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Department of Genetics


Embryo Patterning


development, evolution, gene regulatory networks, Drosophila, imaging, modelling

Research interests

We are interested in developmental patterning systems: the collections of regulatory rules, biophysical processes, and specific conditions that enable multicellular animals to reproduce their own complex organisation each generation, starting from only a single, fertilised egg.

In particular, we are interested in the gene regulatory networks involved in anteroposterior (head-tail) patterning in bilaterian animals. We want to understand (1) the networks’ structure and regulatory logic; (2) the patterning dynamics they contribute to during embryonic development; and (3) how and why they have evolved and diverged over time.

We investigate these questions using the early Drosophila embryo (relatively simple and tractable) as well as more complicated, more widely representative bilaterian embryos, such as those of beetles and fish.

We make sense of the complex, dynamic behaviour of developmental gene regulatory networks by taking an interdisciplinary approach, which can be summed up in the slogan “microscopy, mutants, and modelling”. Quantitative imaging and computational image analysis allow us to characterise intricate patterning processes in fine detail; genetic experiments enable us to make informative functional perturbations; and computational simulations and theory empower us to develop and test explanations of how the whole system actually works.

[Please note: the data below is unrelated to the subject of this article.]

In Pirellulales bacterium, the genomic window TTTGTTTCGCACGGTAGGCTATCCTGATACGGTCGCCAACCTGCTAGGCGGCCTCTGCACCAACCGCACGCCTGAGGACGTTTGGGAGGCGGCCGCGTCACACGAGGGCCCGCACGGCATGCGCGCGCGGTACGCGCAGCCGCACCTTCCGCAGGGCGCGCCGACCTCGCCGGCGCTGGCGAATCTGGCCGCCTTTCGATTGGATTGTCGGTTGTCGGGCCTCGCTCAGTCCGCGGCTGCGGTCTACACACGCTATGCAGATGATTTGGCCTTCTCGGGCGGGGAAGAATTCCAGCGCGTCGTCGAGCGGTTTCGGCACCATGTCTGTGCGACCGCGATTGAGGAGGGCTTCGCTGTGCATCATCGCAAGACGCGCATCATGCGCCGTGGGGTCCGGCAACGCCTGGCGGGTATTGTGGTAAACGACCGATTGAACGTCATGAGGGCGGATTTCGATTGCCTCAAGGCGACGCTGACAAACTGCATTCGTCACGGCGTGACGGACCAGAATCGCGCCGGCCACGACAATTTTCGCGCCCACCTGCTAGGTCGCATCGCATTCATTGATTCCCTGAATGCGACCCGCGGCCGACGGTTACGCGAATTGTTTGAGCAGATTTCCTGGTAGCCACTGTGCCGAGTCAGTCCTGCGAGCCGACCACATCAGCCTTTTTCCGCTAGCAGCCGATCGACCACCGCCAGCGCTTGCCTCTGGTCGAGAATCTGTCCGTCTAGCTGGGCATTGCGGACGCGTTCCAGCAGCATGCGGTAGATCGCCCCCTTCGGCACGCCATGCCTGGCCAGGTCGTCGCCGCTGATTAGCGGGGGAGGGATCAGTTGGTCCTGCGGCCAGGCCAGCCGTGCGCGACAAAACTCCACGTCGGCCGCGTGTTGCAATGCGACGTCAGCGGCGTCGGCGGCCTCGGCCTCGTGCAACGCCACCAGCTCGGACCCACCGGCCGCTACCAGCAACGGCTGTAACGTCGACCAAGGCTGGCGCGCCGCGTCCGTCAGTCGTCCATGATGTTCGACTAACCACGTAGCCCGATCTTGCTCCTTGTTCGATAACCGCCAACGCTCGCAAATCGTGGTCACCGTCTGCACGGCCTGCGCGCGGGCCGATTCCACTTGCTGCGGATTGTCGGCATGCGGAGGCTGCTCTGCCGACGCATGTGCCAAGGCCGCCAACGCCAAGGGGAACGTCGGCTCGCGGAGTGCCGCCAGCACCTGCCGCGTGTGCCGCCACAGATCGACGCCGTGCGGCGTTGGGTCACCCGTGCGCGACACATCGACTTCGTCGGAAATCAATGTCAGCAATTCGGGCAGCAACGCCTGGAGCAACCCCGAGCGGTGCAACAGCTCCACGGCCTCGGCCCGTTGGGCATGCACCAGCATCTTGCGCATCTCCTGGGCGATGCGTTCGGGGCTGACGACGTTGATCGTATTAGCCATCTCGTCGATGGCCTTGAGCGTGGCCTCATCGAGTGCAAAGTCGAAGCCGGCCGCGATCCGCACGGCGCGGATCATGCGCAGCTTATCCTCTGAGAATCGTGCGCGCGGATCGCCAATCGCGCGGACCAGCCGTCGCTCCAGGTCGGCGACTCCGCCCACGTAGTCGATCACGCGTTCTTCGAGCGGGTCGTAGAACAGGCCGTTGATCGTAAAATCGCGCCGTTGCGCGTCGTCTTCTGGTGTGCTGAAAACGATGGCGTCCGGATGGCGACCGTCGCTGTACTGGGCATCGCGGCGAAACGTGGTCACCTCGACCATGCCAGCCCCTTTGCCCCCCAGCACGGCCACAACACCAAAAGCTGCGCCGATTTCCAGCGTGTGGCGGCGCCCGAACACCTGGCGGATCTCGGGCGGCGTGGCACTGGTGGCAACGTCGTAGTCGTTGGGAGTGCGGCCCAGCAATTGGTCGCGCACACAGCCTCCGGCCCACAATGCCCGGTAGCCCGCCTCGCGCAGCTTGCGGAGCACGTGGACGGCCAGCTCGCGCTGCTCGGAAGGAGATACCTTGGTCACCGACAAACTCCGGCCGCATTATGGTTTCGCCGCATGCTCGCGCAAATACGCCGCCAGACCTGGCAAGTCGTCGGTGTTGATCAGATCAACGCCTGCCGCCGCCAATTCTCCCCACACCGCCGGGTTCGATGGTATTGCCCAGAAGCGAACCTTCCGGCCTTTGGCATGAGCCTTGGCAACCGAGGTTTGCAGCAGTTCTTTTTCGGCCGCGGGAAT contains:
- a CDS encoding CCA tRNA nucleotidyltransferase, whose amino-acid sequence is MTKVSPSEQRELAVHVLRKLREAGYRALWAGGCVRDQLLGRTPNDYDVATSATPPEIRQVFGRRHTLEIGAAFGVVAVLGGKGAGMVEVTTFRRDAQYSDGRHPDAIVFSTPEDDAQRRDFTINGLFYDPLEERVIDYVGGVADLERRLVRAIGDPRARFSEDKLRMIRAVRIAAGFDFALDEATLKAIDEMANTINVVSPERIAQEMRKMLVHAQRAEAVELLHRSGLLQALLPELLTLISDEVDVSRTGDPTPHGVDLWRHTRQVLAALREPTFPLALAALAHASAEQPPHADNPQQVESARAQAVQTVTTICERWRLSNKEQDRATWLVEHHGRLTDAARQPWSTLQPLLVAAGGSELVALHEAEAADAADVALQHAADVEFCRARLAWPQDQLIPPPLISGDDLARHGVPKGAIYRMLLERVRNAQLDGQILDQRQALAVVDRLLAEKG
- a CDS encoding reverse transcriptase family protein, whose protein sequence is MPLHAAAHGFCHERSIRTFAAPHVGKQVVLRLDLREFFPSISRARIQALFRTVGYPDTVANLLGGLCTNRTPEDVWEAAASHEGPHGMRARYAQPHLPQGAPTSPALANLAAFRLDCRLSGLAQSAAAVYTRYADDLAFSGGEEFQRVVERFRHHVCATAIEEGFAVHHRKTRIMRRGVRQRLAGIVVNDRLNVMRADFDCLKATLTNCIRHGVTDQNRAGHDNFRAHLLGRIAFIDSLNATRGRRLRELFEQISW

Our research is also informed by an overarching comparative framework, because, in the famous words of Theodosius Dobzhansky, nothing in biology makes sense except in the light of evolution.

Current projects include:

  • Determining the mechanistic basis for the robustness and scalability of early AP patterning in Drosophila.
  • Quantitative analysis of Drosophila pair-rule gene regulation at single-nucleus resolution.
  • Theoretical analysis of patterning in gene regulatory network systems with spatial interactions (in collaboration with Tom Hiscock, University of Aberdeen).


Join Us

We are hiring! If you are interested in joining the lab, please send an informal enquiry to Erik Clark outlining your research interests and include a CV.


Key publications

Clark E, Battistara M, Benton MA (2022) A timer gene network is spatially regulated by the terminal system in the Drosophila embryo. eLife 11:e78902.

Clark E, Peel AD and Akam M (2019) Arthropod segmentation. Development 146:dev170480.

Clark E (2017) Dynamic patterning by the Drosophila pair-rule network reconciles long-germ and short-germ segmentation. PLoS Biology 15:e2002439.

Clark E and Akam M (2016) Odd-paired controls frequency doubling in Drosophila segmentation by altering the pair-rule gene regulatory network. eLife 5:e18215.

>> Full list of publications on Google Scholar


Contact details

Group Leader: Dr Erik Clark


Department of Genetics,
University of Cambridge,
Downing Street,
Cambridge CB2 3EH,
United Kingdom